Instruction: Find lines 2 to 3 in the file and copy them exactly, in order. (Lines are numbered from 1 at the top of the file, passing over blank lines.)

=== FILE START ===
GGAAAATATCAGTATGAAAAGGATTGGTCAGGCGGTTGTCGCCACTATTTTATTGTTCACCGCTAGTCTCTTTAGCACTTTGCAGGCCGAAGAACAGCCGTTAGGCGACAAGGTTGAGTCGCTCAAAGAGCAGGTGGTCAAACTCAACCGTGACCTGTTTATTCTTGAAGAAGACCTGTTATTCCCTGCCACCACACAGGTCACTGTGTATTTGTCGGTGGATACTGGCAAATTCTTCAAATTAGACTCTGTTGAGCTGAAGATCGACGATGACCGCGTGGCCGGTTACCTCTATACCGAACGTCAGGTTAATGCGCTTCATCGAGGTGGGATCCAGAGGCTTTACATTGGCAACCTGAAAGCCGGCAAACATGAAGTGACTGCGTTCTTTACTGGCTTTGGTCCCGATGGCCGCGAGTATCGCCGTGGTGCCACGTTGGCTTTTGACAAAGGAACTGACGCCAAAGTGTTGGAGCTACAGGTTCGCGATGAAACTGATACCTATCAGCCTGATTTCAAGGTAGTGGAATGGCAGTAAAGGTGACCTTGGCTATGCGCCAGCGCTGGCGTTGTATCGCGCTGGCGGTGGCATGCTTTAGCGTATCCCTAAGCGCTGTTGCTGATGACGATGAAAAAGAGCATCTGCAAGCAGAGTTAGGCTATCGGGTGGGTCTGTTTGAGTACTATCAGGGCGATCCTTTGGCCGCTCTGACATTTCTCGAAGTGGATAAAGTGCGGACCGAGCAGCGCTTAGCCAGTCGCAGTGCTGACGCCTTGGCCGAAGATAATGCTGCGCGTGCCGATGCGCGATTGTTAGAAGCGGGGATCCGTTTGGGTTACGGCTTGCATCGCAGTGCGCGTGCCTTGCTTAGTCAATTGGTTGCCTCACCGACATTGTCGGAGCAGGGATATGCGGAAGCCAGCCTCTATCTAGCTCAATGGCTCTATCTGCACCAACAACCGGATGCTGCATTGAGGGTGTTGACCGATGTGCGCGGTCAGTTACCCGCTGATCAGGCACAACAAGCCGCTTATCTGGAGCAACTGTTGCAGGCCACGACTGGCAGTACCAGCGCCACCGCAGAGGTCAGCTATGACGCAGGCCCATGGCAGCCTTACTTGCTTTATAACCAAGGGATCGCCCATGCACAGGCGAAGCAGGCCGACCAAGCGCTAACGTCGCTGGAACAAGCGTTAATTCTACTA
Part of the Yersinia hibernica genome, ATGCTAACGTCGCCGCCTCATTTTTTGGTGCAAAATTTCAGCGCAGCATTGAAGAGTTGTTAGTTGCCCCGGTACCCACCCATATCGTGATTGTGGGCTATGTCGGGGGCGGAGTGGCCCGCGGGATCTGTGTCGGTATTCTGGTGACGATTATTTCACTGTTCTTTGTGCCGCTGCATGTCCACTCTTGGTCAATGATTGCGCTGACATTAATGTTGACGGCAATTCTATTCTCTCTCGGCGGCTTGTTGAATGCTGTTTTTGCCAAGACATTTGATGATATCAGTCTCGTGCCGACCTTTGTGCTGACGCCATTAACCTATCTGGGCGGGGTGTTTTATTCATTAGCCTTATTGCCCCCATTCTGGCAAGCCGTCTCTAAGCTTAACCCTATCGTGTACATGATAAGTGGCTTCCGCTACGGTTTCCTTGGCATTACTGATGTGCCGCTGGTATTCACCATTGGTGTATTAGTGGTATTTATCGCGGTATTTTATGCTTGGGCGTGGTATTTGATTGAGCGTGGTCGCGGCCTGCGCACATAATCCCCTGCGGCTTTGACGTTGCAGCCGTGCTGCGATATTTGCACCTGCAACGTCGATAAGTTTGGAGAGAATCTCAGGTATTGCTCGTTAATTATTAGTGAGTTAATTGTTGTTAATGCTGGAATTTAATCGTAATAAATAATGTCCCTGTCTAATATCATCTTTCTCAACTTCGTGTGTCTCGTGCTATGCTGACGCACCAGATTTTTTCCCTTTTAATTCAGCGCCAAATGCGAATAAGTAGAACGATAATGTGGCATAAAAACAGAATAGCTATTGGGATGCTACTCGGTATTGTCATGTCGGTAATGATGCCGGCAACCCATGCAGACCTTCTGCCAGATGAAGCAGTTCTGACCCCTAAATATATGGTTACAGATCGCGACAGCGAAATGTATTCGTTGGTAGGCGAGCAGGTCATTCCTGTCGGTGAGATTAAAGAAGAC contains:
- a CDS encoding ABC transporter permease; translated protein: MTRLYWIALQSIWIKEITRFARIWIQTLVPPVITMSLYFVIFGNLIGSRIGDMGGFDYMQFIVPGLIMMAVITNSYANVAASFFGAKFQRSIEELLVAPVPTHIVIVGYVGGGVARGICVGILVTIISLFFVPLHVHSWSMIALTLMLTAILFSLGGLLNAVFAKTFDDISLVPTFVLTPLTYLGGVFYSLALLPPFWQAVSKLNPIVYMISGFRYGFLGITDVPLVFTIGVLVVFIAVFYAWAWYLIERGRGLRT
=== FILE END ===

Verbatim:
Part of the Yersinia hibernica genome, ATGCTAACGTCGCCGCCTCATTTTTTGGTGCAAAATTTCAGCGCAGCATTGAAGAGTTGTTAGTTGCCCCGGTACCCACCCATATCGTGATTGTGGGCTATGTCGGGGGCGGAGTGGCCCGCGGGATCTGTGTCGGTATTCTGGTGACGATTATTTCACTGTTCTTTGTGCCGCTGCATGTCCACTCTTGGTCAATGATTGCGCTGACATTAATGTTGACGGCAATTCTATTCTCTCTCGGCGGCTTGTTGAATGCTGTTTTTGCCAAGACATTTGATGATATCAGTCTCGTGCCGACCTTTGTGCTGACGCCATTAACCTATCTGGGCGGGGTGTTTTATTCATTAGCCTTATTGCCCCCATTCTGGCAAGCCGTCTCTAAGCTTAACCCTATCGTGTACATGATAAGTGGCTTCCGCTACGGTTTCCTTGGCATTACTGATGTGCCGCTGGTATTCACCATTGGTGTATTAGTGGTATTTATCGCGGTATTTTATGCTTGGGCGTGGTATTTGATTGAGCGTGGTCGCGGCCTGCGCACATAATCCCCTGCGGCTTTGACGTTGCAGCCGTGCTGCGATATTTGCACCTGCAACGTCGATAAGTTTGGAGAGAATCTCAGGTATTGCTCGTTAATTATTAGTGAGTTAATTGTTGTTAATGCTGGAATTTAATCGTAATAAATAATGTCCCTGTCTAATATCATCTTTCTCAACTTCGTGTGTCTCGTGCTATGCTGACGCACCAGATTTTTTCCCTTTTAATTCAGCGCCAAATGCGAATAAGTAGAACGATAATGTGGCATAAAAACAGAATAGCTATTGGGATGCTACTCGGTATTGTCATGTCGGTAATGATGCCGGCAACCCATGCAGACCTTCTGCCAGATGAAGCAGTTCTGACCCCTAAATATATGGTTACAGATCGCGACAGCGAAATGTATTCGTTGGTAGGCGAGCAGGTCATTCCTGTCGGTGAGATTAAAGAAGAC contains:
- a CDS encoding ABC transporter permease; translated protein: MTRLYWIALQSIWIKEITRFARIWIQTLVPPVITMSLYFVIFGNLIGSRIGDMGGFDYMQFIVPGLIMMAVITNSYANVAASFFGAKFQRSIEELLVAPVPTHIVIVGYVGGGVARGICVGILVTIISLFFVPLHVHSWSMIALTLMLTAILFSLGGLLNAVFAKTFDDISLVPTFVLTPLTYLGGVFYSLALLPPFWQAVSKLNPIVYMISGFRYGFLGITDVPLVFTIGVLVVFIAVFYAWAWYLIERGRGLRT